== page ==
The Revolution Films producer talks about LFF opening night film 360 and Ron Howard’s upcoming Formula 1 project Rush.

Revolution Films co-founder and producer Andrew Eaton has had a busy year, with Michael Winterbottom’s Trishna and Fernando Meirelles’ 360 both world premiering last month at Toronto. Now, 360 opens the BFI London Film Festival tonight, and Eaton has already lined up another project with 360 writer Peter Morgan, which will be the bigger-budget Formula 1 project Rush. Ron Howard will direct that film, which will shoot in the UK and Germany starting in late February 2012.

Also, Eaton is serving as executive producer on Good Vibrations, about a legendary Belfast record-store owner. With Revolution’s other founder, director Michael Winterbottom, he also has a number of other projects in the works: Jack Black-starring Bailout; Steve Coogan-starring Paul Raymond biopic; the long-running prison story 7 Days (which is set to be delivered to Channel 4 in early 2012); and a potential second series of The Trip (as well as an American version of the series, see story here).

At what point did you come on 360?

I had never worked with David Linde or Peter [Morgan] before, and it was Linde who approached me. Linde knew Peter through Frost/Nixon, and they were looking for a hands-on producer for 360. He sent me the script and Fernando [Meirelles] was already on board, and that was it for me. It’s tricky to step away from Michael for a bit but we’re both such huge fans of Fernando’s. The combination of him and Peter’s script was too good to miss, really.

How did the financing come together?

It did fall apart, like all independent films seem to do at some point [laughs]. About 25-30% of it was coming out of Austria, Peter [Morgan] lives in Vienna, so there is money from Austrian television and the Austrian funds. Then the UK Film Council came on board and BBC Films was already involved. There was a big chunk of about $5m – about 30% of the budget – that was private equity coming from Prescience, but at the last minute that fell away. The night we were closing it disappeared. So we had to find another set of investors, which we did. And fortunately everybody held their nerve. Having people like the BBC and the Film Council, they are professional and solid enough not to panic.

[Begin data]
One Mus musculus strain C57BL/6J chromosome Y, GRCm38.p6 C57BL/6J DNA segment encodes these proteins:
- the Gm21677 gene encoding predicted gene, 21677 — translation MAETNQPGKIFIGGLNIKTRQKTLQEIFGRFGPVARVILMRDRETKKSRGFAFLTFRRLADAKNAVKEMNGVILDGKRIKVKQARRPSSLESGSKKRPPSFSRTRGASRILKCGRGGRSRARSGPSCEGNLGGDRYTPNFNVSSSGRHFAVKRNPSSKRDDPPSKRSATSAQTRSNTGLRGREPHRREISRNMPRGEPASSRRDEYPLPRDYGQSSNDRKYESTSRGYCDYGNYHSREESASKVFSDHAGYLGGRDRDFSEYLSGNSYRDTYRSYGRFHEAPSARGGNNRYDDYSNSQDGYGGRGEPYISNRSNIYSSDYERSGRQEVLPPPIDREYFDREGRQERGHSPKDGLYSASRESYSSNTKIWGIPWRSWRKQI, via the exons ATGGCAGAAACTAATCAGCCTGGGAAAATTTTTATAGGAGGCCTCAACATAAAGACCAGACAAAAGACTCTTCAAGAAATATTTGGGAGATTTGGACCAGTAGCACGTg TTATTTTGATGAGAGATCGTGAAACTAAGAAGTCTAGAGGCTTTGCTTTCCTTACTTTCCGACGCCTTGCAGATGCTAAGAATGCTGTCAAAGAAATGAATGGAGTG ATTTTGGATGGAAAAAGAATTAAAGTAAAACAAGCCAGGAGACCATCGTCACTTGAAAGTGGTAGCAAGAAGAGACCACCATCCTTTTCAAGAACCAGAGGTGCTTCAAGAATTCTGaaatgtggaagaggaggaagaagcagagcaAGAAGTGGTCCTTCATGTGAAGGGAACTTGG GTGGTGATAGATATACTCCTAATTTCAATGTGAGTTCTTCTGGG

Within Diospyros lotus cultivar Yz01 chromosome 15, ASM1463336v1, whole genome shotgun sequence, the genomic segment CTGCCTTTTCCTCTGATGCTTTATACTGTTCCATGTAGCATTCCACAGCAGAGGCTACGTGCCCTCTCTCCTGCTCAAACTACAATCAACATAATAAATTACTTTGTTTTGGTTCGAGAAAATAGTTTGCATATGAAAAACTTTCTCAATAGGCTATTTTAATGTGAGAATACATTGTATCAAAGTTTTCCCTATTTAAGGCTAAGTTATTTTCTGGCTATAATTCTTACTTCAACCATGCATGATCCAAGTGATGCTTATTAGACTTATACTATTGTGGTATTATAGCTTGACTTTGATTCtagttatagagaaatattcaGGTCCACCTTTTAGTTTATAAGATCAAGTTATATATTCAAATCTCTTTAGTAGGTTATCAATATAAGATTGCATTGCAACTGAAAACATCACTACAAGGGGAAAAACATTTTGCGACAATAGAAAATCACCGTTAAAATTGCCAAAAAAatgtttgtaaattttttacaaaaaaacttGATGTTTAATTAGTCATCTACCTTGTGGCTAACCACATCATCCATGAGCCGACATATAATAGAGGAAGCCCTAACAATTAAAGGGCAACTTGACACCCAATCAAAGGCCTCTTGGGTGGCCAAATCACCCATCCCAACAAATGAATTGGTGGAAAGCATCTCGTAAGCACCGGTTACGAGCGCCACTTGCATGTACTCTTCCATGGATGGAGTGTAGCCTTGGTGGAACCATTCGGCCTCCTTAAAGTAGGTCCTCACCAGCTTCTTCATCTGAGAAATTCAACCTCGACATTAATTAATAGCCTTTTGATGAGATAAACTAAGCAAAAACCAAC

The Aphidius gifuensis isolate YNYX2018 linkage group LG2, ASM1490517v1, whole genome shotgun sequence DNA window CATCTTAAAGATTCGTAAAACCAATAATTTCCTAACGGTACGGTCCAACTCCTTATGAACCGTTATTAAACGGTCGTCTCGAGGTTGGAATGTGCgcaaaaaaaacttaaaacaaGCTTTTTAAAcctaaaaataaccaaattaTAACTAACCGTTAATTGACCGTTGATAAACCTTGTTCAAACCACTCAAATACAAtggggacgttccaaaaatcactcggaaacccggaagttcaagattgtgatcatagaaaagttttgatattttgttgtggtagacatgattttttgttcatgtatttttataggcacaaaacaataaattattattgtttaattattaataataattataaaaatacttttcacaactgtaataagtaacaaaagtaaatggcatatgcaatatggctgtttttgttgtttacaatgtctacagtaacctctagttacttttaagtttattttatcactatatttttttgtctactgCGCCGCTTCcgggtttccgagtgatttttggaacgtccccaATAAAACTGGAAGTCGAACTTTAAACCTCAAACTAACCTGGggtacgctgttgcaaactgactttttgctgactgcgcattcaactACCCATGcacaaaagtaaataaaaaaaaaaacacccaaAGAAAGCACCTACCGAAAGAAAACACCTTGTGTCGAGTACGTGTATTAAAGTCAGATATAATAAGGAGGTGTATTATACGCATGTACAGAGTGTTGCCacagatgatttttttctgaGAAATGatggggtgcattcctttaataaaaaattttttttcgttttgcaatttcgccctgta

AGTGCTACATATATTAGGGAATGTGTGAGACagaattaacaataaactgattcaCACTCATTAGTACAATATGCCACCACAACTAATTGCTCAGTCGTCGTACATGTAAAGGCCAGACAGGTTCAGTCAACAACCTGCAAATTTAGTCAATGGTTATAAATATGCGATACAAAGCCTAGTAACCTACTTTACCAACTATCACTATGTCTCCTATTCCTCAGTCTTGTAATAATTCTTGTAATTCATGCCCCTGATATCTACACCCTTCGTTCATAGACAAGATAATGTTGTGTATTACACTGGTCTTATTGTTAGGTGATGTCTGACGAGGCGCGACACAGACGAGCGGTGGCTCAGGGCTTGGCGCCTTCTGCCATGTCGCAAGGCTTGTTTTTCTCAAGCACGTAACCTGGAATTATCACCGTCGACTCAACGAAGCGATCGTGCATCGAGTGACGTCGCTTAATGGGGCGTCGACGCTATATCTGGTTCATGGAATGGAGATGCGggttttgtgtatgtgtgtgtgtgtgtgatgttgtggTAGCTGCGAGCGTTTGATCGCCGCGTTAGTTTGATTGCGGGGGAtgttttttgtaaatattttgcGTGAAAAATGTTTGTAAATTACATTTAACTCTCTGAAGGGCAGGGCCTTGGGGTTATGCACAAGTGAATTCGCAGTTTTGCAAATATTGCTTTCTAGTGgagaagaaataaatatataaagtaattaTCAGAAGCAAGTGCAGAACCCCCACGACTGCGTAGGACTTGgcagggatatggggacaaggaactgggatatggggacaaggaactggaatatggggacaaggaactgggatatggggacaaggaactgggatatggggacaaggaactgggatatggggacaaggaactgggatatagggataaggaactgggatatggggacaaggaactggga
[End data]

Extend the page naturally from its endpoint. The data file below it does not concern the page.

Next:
I called up Chris and Roberta Hanley, who had financed most of [Winterbottom’s] The Killer Inside Me, and I’d known them for years. They are huge fans of Fernando and have been trying to work with him for years. They stepped in and also brought on another investor, Emanuel Michael from Unison Films in New York.

It seems shooting in so many different places would be a logistical challenge, especially with top-level cast?

The nice thing for me about doing this one was that ability to export what Michael and I had been learning over the last 15 years. There aren’t any set rules but there is a philosophy and Fernando totally bought it. He only wanted a small, very mobile crew. In the past sometimes when you go abroad and do coproductions, you tend to go there and get told, ‘this is how we do things.’ In this instance we went there and said, ‘we’d like to do it this way.’

It was more a logistical, physical thing about moving between places, and allowing time for travel. And every time you started again it takes you three or four days to get up to speed.

The shoot was 10 weeks, including all the moving around.

How was it juggling a 10-week shoot while also still running Revolution?